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Major Phishing Attack Reports Surface in October

Several years ago the average computer user would not have been expected to know that phishing, identity theft, or any number of Information Security issues existed, nor how important they actually were to staying safe online and in everyday life. With the almost constant public reporting in the intervening years, it is rare that you would come across someone who hasn't heard of identity theft or phishing, or at least knows someone who has been affected by it personally (though it might be described as "a hacker did something").

Even with this increase in awareness and reporting, it is evident that people keep getting caught out, with multiple reports of phishing attacks surfacing since the start of October. Everything from vast numbers of Hotmail accounts compromised, to the potential that many other providers may have been affected, and to reports that the FBI Director was almost a victim of a phishing attempt.

There still aren't many clues as to just how significant these phishing collections actually are, given that the data intercepted recently was only for the first couple of letters of the alphabet (Hotmail sample) and unknown distribution for the other cases, but it does suggest a massive number of potentially vulnerable accounts.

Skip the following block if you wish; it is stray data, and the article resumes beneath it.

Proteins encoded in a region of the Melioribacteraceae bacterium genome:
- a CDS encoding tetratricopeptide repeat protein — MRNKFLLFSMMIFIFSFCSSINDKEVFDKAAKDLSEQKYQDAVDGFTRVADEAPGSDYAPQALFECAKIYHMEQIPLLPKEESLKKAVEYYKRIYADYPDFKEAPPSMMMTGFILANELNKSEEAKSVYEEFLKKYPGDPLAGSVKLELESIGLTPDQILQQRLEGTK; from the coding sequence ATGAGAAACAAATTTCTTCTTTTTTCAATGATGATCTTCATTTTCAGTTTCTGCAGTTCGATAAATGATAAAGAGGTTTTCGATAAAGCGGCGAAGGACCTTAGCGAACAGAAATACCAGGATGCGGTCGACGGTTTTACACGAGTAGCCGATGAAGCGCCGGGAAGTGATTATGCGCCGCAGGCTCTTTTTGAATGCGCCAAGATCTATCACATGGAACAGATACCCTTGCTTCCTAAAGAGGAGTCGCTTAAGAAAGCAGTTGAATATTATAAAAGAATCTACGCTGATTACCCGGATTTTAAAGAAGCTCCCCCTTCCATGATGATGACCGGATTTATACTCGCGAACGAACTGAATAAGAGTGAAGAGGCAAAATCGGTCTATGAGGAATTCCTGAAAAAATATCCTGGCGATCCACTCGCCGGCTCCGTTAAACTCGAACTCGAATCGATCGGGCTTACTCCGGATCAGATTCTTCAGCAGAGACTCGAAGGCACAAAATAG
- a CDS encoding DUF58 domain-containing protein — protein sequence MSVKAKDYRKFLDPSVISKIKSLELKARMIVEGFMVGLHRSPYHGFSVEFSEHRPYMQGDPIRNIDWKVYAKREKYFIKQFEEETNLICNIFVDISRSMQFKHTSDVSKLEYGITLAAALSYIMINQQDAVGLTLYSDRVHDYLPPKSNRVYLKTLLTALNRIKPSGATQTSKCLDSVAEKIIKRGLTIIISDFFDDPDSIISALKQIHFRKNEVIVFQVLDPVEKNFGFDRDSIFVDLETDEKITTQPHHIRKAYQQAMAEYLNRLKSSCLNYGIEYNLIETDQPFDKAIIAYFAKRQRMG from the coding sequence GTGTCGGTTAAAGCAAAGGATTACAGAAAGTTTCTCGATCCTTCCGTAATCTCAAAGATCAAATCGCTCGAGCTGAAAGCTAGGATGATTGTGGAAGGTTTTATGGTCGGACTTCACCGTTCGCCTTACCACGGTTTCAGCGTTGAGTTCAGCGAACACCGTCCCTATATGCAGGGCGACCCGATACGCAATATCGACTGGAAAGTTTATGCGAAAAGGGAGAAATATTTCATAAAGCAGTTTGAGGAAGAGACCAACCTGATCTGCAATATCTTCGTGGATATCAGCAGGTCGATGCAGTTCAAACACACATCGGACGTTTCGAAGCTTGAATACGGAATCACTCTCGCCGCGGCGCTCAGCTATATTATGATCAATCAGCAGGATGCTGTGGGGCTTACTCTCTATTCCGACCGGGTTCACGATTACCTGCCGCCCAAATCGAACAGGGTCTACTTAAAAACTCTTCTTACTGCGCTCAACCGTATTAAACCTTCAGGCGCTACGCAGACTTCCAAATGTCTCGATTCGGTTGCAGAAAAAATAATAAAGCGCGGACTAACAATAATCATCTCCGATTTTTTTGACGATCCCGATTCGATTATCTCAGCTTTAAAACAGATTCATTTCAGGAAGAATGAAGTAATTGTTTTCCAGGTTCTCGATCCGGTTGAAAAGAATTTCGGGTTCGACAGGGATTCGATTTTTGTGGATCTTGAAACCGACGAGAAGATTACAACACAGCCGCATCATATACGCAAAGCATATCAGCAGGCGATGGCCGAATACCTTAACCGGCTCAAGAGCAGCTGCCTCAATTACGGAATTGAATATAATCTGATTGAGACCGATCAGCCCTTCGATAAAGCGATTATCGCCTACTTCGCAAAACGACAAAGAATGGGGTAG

It is a remote possibility that these data sets have been leaked from within the mail providers, or it could just be a collation of historically leaked / scraped email accounts over many years. Given that at least some of the accounts are still active and operating under the same password (as checked by other agencies) it doesn't give much weight to that particular theory.

Analysis of the account details has shown that a standard dictionary attack against at least online mail services is still going to net a high number of compromised accounts. 60% of the exposed accounts were protected with nothing more than a string of numbers, or a string of purely lowercase alphabetic characters. Almost 70% of passwords were between 6 and 9 characters long (almost 90% between 6 and 12 characters) which also reduces the number of likely combinations required to try and gain access to an account. Surprisingly, of the sample studied, 90% of passwords were unique, with the most popular password (123456) only being used 64 times (around 1%). Other trends within the password distributions suggest that the accounts are the result of phishing attacks against spanish-speaking users.

While there is bad news for the users who had their accounts exposed, there is some good news regarding policing those who carry out these attacks. A two-year operation of the Egyptian and US authorities has seen 100 people arrested over a series of phishing scams that targeted US financial institutions and netted $1.5 million USD for the scammers. The net return per scammer may not seem like much, especially weighed against the resources that the authorities likely applied to the investigation and capturing them, but it sends a message that the authorities are willing to take real action against something people who scam others online.

12 October 2009

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